Goldberg’s Gears

Goldberg’s Gears lesson plan

Make the simple complicated! Students design an invention in the imaginative style Rube Goldberg. Draw a self-operating chain reaction that shows students understand physics and mechanics.

  • 1.

    Reuben Lucius Goldberg graduated with an engineering degree from the University of California. After 6 months of working at a water and sewers department, he changed his career and became a cartoonist. His cartoons were pictures of complicated inventions that did simple tasks. For example, he might have a 12-step process to use a napkin at the table. He also used odd materials such as pets, food items, clocks, and gears in his inventions.

  • 2.

    Show some of Rube Goldberg’s famous cartoons of inventions to the class. What simple task does each accomplish? List the steps in the process. What equipment does Goldberg use? Which scientific principles---such as gravity, acceleration, momentum, and leverage---apply?

  • 3.

    Students choose a simple task. Students need to think about how they could do this task in 10 or more steps. On white paper, use Crayola® Colored Pencils to list the steps involved in the process.

  • 4.

    On more white paper, students use Crayola Twistables™, Washable Markers, and Colored Pencils to draw their invention. Label each part of the process with a letter, just like Goldberg did.

  • 5.

    Ask students which principles of physics and mechanics apply to their invention? Students write the principles on their drawing. Students explain how the invention works to the class.

Standards

  • LA: Read with sufficient accuracy and fluency to support comprehension.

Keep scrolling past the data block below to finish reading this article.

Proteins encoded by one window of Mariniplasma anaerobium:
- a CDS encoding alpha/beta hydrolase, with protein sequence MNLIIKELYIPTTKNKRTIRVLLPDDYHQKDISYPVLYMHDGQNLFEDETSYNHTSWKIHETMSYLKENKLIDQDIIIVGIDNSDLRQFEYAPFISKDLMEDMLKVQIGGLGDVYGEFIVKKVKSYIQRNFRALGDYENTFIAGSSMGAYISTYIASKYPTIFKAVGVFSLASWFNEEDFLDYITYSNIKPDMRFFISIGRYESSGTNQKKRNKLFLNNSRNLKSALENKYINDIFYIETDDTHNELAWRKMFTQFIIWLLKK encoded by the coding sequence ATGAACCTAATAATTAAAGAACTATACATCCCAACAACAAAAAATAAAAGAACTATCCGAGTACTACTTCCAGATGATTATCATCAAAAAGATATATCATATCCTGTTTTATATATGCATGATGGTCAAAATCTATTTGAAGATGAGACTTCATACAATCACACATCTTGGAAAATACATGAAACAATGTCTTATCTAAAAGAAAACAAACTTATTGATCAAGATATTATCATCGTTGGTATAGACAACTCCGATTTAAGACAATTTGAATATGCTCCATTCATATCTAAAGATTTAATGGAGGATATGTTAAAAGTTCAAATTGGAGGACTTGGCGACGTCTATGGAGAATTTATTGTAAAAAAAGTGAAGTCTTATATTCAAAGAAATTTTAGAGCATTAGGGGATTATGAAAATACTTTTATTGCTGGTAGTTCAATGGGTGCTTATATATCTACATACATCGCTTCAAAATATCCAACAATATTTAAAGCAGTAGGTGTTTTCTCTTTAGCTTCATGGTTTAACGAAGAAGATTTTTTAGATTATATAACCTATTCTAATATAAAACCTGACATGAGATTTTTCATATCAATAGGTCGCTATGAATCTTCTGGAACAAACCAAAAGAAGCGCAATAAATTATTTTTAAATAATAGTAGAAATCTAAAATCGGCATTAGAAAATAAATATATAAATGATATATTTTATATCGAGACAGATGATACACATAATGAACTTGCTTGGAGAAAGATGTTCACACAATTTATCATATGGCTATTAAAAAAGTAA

• LA: Produce clear and coherent writing in which the development, organization, and style are appropriate to task, purpose, and audience.
  • LA: Engage effectively in a range of collaborative discussions with diverse partners on grade level topics, texts, and issues, building on others' ideas and expressing their own clearly.
  • LA: Report on a topic or text, tell a story, or recount an experience in an organized manner, using appropriate facts and relevant, descriptive details to support main ideas or themes; speak clearly at an understandable pace.
  • SCI: Define a practical problem that can be solved through the development of a simple system that requires the periodic application of a force initiated by a feedback mechanism to maintain a stable state.
  • VA: Intentionally take advantage of the qualities and characteristics of art media, techniques, and processes to enhance communication of experiences and ideas.
  • VA: Select and use the qualities of structures and functions of art to improve communication of ideas.

Adaptations

  • Possible classroom resources include: Inventions!: 30 Rube Goldberg Postcards by Rube Goldberg; Rube Goldberg: Inventions! by Maynard Frank Wolfe; Gizmos & Gadgets: Creating Science Contraptions That Work (& Knowing Why) by Jill Frankel Hauser; Build a Better Mousetrap: Make Classic Inventions, Discover Your Problem Solving Genius, and Take the Inventor's Challenge by Ruth Kassinger; Girls Think of Everything: Stories of Ingenious Inventions by Women by Katherine Themmish
  • Students label their invention step sketches with a title and a description of the scientific principles that make it work.
  • Working in small groups, students investigate the workings of a machine or system that appears relatively simple. Students re-design the workings of this machine or system, increasing the steps to completion of a task. Students sketch their steps using Crayola Colored Pencils. Students create a 3-D model of their machine or system that displays each of the sketched steps. Students perform their chosen task for the class or video-tape the performance for class viewing.
  • Working as a whole class, have students select an invention to investigate. Do a large-scale sketch of the invention on a long piece of craft paper. Each student participates in creating and illustrative one step in the process.